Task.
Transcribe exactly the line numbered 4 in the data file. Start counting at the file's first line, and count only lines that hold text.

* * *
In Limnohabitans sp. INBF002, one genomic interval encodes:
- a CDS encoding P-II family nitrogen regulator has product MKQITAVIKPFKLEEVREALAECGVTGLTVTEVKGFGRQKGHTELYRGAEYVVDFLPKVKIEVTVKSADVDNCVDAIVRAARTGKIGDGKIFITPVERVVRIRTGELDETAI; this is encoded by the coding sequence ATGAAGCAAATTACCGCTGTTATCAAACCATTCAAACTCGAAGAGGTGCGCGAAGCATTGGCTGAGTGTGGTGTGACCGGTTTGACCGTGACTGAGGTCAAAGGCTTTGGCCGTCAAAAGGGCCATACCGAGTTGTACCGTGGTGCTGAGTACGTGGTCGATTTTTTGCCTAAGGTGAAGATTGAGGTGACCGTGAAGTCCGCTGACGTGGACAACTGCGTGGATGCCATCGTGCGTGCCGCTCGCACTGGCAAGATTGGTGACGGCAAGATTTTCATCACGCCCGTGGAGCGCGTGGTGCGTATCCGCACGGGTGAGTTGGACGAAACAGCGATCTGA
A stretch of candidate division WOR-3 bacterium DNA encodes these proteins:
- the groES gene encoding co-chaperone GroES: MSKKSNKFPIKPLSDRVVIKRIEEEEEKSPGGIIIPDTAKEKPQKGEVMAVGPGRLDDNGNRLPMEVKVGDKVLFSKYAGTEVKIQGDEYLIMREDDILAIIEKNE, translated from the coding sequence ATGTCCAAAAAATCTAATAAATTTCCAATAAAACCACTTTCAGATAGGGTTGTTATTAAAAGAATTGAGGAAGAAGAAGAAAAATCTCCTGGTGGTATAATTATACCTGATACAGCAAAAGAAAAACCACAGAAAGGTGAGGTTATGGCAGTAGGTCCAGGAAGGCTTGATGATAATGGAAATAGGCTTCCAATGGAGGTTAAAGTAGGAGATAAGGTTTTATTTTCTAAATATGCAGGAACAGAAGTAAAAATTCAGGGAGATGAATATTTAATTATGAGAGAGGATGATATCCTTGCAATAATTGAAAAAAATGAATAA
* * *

- the groES gene encoding co-chaperone GroES: MSKKSNKFPIKPLSDRVVIKRIEEEEEKSPGGIIIPDTAKEKPQKGEVMAVGPGRLDDNGNRLPMEVKVGDKVLFSKYAGTEVKIQGDEYLIMREDDILAIIEKNE, translated from the coding sequence ATGTCCAAAAAATCTAATAAATTTCCAATAAAACCACTTTCAGATAGGGTTGTTATTAAAAGAATTGAGGAAGAAGAAGAAAAATCTCCTGGTGGTATAATTATACCTGATACAGCAAAAGAAAAACCACAGAAAGGTGAGGTTATGGCAGTAGGTCCAGGAAGGCTTGATGATAATGGAAATAGGCTTCCAATGGAGGTTAAAGTAGGAGATAAGGTTTTATTTTCTAAATATGCAGGAACAGAAGTAAAAATTCAGGGAGATGAATATTTAATTATGAGAGAGGATGATATCCTTGCAATAATTGAAAAAAATGAATAA